Spinal Manipulation

Among a chiropractor’s many skills is the art of spinal manipulation to relieve pain and correct muscle imbalances. Back and neck pain are the leading reasons people miss work and visit their doctors. In many cases, muscle strains or sprains are the cause of backaches. Tight muscles pull on the vertebrae and move them out of place. This is known as a misalignment or subluxation. The shifting of the vertebrae compresses the associated nerves resulting in pain and stiffness. The goal of the chiropractor during spinal manipulation is to reposition the vertebrae to their original position and decompress the nerves thus stopping the pain. Spinal manipulation offers a conservative and non-surgical approach to care that both alleviates symptoms of discomfort and restores function.

Spinal manipulation, which is also referred to as spinal manipulative therapy or manual therapy, harnesses the body’s innate healing power by gently repositioning and aligning those vertebrae that have shifted. It serves to relieve pain, restore function, and help maintain homeostasis. The procedure involves the directed manipulation of joints and can be complemented by massage therapy, exercise, and physical therapy to reduce inflammation, and alleviate nerve impairment for improved comfort and function. With spinal manipulation back, neck, shoulder, and headache pain can be treated. In some cases, other disorders such as menstrual pain and sinus problems can also be addressed.

As an essential component of care in both Western and traditional Asian medicine, forms of manipulative spine therapy have been used for thousands of years and in many parts of the world. In fact, evidence found in both ancient Chinese text from China in 2700 B.C. and Greek text circa 1500 B.C. mention manipulation of the spine and legs to ease back pain. In the United States, Dr. Daniel David Palmer, who is considered the “father” of chiropractic care, first developed the theory that diseases were caused by spinal misalignments, which blocked the transmission of the body's own healing power through the nervous system, near the end of the nineteenth century. His ideas and findings form the basis of chiropractic medicine today.


There are physical conditions that respond more effectively with a little help from modern technology and instrument assistance. One such case is in the mobilization of soft tissue when manual methods are insufficient. ConnecTX is leading edge, patented form of instrument-assisted soft tissue mobilization (IASTM) that allows the chiropractor to more effectively break down scar tissue as well as fascial restrictions. ConnecTX therapy features a specially designed stainless steel instrument that is used to systematically detect and treat a range of conditions associated with scar tissue, inflammation, and fibrosis, such as cervical sprain/strain, lumbar sprain/strain, carpal tunnel syndrome, scar tissue, shin splints, certain inflammatory foot, elbow and knee disorders, fibromyalagia, and trigger finger.

Since fibrosis and scar tissue is comprised of more collagen fibers than elastin, these tissues no longer have the ability to stretch. Over time, the lack of tissue fluidity and flexibility creates other myofascial stress patterns, which can have an overall effect on posture and health. With ConnecTX (IASTM) an effective way of restoring elasticity to these tissues is provided, thereby allowing for increased and improved movement is provided.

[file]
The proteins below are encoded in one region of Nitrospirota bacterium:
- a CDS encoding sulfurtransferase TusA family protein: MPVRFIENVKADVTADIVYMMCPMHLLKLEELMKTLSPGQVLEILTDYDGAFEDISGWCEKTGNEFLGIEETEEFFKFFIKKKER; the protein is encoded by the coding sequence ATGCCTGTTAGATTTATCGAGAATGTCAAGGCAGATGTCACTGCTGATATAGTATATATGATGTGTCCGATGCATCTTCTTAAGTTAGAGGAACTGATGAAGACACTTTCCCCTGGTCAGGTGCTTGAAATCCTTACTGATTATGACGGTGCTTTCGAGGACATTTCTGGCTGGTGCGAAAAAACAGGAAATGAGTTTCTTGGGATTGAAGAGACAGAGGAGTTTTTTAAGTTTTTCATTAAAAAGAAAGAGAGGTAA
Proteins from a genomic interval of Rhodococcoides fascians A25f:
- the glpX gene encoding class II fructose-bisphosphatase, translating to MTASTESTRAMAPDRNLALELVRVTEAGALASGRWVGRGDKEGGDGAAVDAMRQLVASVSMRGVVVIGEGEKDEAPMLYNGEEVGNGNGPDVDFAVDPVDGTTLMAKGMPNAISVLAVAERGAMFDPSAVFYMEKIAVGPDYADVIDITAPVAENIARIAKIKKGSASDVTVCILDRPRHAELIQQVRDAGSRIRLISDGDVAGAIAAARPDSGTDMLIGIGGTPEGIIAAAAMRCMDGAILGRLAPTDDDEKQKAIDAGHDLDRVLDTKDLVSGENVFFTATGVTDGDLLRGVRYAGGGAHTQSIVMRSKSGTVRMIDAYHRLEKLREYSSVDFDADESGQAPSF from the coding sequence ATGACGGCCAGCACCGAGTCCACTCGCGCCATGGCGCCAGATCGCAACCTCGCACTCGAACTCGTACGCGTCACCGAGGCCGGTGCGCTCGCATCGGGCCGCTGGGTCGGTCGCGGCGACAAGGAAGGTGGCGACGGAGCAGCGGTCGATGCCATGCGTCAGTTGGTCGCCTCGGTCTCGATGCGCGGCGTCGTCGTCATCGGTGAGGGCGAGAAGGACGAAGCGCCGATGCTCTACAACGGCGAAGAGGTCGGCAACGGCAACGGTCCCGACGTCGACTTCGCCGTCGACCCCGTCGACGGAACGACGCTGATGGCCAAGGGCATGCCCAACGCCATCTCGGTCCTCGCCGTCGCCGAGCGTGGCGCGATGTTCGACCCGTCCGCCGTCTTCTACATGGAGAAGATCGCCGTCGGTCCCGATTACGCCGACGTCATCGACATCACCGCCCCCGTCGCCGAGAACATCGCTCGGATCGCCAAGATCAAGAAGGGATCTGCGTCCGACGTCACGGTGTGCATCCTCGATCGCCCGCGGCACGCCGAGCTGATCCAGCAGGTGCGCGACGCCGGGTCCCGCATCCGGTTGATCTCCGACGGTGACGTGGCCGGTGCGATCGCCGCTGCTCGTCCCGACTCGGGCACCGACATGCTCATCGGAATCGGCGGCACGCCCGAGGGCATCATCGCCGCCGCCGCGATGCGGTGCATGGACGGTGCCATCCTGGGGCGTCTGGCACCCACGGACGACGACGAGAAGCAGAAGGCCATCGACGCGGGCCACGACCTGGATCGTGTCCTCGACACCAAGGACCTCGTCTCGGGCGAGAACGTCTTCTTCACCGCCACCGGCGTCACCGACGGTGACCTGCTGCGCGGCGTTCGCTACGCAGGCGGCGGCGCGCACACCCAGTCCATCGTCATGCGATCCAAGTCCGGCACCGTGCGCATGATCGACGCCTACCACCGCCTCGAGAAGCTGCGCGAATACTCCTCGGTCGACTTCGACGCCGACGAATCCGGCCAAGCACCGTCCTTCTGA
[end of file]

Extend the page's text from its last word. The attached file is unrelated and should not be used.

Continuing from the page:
Dr. Mollin is certified in and teaches ConnecTX

Functional Assessment/Rehabilitation

Spinal disorders involved limitations of function related to pain. As such, the goal of care is to restore function while eliminating or reducing pain and intolerance to activity. By establishing a partnership in care between manipulation (passive care) and exercise (active care) comfort and function can be restored.

It’s important to keep in mind that reducing or eliminating pain isn’t the only task of the chiropractor, it’s also important to get to the underlying cause of pain. A functional assessment refers to looking for indicators that point to the locations where joints and tissues may be under duress and overworked by dysfunction or muscle imbalances. With a functional assessment, the chiropractor can complement manipulation with active rehabilitation exercises for the best outcomes of care.

Cox® Technic Flexion Distraction and Decompression

The conservative Cox® Technic method of spinal manipulation offers patients with pain in their neck, back, or legs a means of safe and efficient pain relief to restore comfort and function. As the chiropractor gently performs a series of slow, precise and repetitive movements, the discs in the lower back are allowed to expand, thereby providing a period of relief from constant pressure to reduce inflammation and consequently restore optimal nerve function.

Flexion-Distraction and Decompression adjustment and manipulation as provided by the Cox Technic offer a measures pain relief for a range of conditions causing low back and leg pain as well as neck and arm pain.

With this method of care the following goals can be accomplished:
• Restoration of a normal range of motion
• Relief of nerve compression and irritation
• Alleviating pain and discomfort
• Restoration of a feeling of well-being

Many studies have demonstrated the consistent effectiveness of Cox Technic Flexion Distraction. As compared to patients treated with physical therapy, the Cox Technic was found to be more effective in reducing pain for one year following treatment. Moreover, patients who received this method of care visited their health care provider less often than those patients who received physical therapy. For many patients, surgery for disc herniation was avoided, and low back and leg pain was resolved within one week of treatment.

This technique recognizes two types of patients: Protocol I & Protocol II. In the former, pain is felt down to the extremities. For these patients care is more frequent and involves using very gentle movements to the point of tolerance. While Protocol II patients do not experience radiating pain and don’t have to come as frequently, in both instances the 50% rule is respected. This rule allows for a 50% reduction in pain within the first 30 days. If this level of recovery has not been achieved, further tests and images will be taken to ascertain if there is an underlying cause. In most cases, however, relief will be felt within that period.

Dr. Mollin is certified in and teaches Cox® Technic Flexion Distraction and Decompression.